Relapse Isn’t Failure
My recovery from addiction was hardly a straight line. My family, like many other families, hoped and expected that only one visit to rehab would put an end to all the misery that addiction created in our lives. Unfortunately, that was not the case with me.
My journey has been a long, meandering path that was sprinkled with successes, slips, and slides. I experienced many times of disappointment, times when I would backslide into old behavior and return to using alcohol and other substances before I could maintain sustained abstinence. Returns to substance use are often referred to as a “relapse”.
Each time I returned to using, I became entrapped by a cloak of shame. I would always feel that I was a complete failure…again. The thought of facing everyone was humiliating. My abstinence score card was erased each time and I would go back to zero. Many times this would evoke my “screw it” attitude.
After using again, I could have sought help, admitted what happened, and began again. Instead, I’d choose the “easy” way out. I would return to the very same old behavior and habits that I previously begged God to help me escape. I’d try to convince myself that I would be ok– that returning to substance use was my decision, my choice. But it was not. It was simply the manifestation of my addiction.
In hindsight, I now see that each event was an opportunity for growth and learning. Relapse doesn’t have to mean failure. The decision is yours. Will you decide to hide behind the pain of shame and beat yourself up like I did? Will you allow shame to add years of suffering to your life? Or, will you see the episode as an opportunity to examine what led you to that moment and grow from it? Use the incident to create a better plan of action, build a stronger support system, and get to the causes and conditions that led to the return to use.
When he was small, my son would fall many times while learning how to walk. I’d quickly help him back to his feet and encourage him to continue moving forward. I never shamed him or accused him of not wanting to walk badly enough. In the same way, a person who is working toward recovery does not need guilt, shame, or discouraging statements when they make a mistake. However, that person does need to move forward from where they stopped. Just as I had been mentally prepared for my son to fall while walking, I suggest that parents and loved ones of those trying to recover not be afraid of relapse.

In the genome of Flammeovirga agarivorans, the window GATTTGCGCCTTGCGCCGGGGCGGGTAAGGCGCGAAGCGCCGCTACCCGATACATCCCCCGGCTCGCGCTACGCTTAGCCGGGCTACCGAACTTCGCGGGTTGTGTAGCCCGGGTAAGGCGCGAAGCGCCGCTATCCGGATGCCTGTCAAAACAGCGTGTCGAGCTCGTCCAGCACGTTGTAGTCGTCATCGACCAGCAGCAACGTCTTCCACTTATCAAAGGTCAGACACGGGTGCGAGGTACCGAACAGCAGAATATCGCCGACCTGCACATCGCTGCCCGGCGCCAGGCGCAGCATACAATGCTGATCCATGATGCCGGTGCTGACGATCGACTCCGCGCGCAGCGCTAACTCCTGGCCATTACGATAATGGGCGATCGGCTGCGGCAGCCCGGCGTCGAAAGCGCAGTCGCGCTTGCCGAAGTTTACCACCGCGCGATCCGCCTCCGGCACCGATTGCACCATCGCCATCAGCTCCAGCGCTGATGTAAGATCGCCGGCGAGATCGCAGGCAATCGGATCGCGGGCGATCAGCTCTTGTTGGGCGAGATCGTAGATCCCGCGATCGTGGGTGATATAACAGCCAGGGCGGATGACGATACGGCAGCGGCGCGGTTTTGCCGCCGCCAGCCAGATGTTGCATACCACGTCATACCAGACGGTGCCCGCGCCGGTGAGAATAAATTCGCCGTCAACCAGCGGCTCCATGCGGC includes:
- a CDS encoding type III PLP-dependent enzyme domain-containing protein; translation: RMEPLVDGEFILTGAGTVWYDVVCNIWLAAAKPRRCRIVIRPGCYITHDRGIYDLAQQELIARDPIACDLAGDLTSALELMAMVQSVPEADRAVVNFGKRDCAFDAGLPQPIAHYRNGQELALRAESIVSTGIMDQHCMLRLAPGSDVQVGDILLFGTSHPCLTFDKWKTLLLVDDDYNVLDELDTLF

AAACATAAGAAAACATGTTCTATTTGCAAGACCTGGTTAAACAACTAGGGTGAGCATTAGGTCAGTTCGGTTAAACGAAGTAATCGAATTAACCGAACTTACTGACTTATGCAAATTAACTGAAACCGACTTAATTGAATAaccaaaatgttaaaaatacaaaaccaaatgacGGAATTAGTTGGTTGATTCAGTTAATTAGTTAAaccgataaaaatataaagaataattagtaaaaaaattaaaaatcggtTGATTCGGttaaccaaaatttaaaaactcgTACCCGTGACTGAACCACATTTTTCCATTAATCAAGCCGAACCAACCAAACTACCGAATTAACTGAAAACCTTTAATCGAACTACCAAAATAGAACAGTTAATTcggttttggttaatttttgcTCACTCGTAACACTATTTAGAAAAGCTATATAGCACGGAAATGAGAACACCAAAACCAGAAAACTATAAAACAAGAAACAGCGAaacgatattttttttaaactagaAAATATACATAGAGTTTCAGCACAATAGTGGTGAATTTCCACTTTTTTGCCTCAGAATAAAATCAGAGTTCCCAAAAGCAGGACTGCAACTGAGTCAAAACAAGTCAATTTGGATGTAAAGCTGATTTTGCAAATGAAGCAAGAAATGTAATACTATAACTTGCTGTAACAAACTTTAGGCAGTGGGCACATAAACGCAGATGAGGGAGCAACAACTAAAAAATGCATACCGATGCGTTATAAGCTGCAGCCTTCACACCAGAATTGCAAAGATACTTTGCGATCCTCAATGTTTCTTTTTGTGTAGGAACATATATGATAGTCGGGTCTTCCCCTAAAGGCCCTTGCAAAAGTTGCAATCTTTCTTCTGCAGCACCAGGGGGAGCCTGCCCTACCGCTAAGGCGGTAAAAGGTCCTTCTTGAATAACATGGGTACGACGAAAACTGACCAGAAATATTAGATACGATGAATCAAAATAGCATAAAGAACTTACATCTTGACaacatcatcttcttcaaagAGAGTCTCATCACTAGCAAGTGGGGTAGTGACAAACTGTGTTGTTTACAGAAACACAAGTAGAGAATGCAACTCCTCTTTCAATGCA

The saying, “old habits die hard” holds truth. Each behavior or action is associated with a neural pathway in our brain. When we repeat addiction behaviors, we solidify those pathways even more. The old well-travelled pathways, habits (or what I call my “default response”) are the thing my brain finds easy to do.
When we begin to use new skills and thoughts we form new pathways. With time these new pathways will become strengthened and the old ones will weaken. To better understand this, I like to think of hiking trails. The well-travelled trails are easy to follow and years of activity wear down the vegetation and carve a deep dirt path. If you begin a new hiking trail, you have to push through lots of brush, vines, and rocks. The footing is not as clear. But, with time and continued use of this trail it, too, will become a clear path.
Whether you are hiking or working toward recovery, you should expect a few stumbles and trips while you walk your path. The challenge is to turn to your tools when those moments happen so they become an annoying learning opportunity and not a total failure.
Every year, 23 million people suffer from addiction and mental health issues. Approximately three million seek help annually. Heroes in Recovery seeks to break the stigma. Be a hero. Join the movement by:
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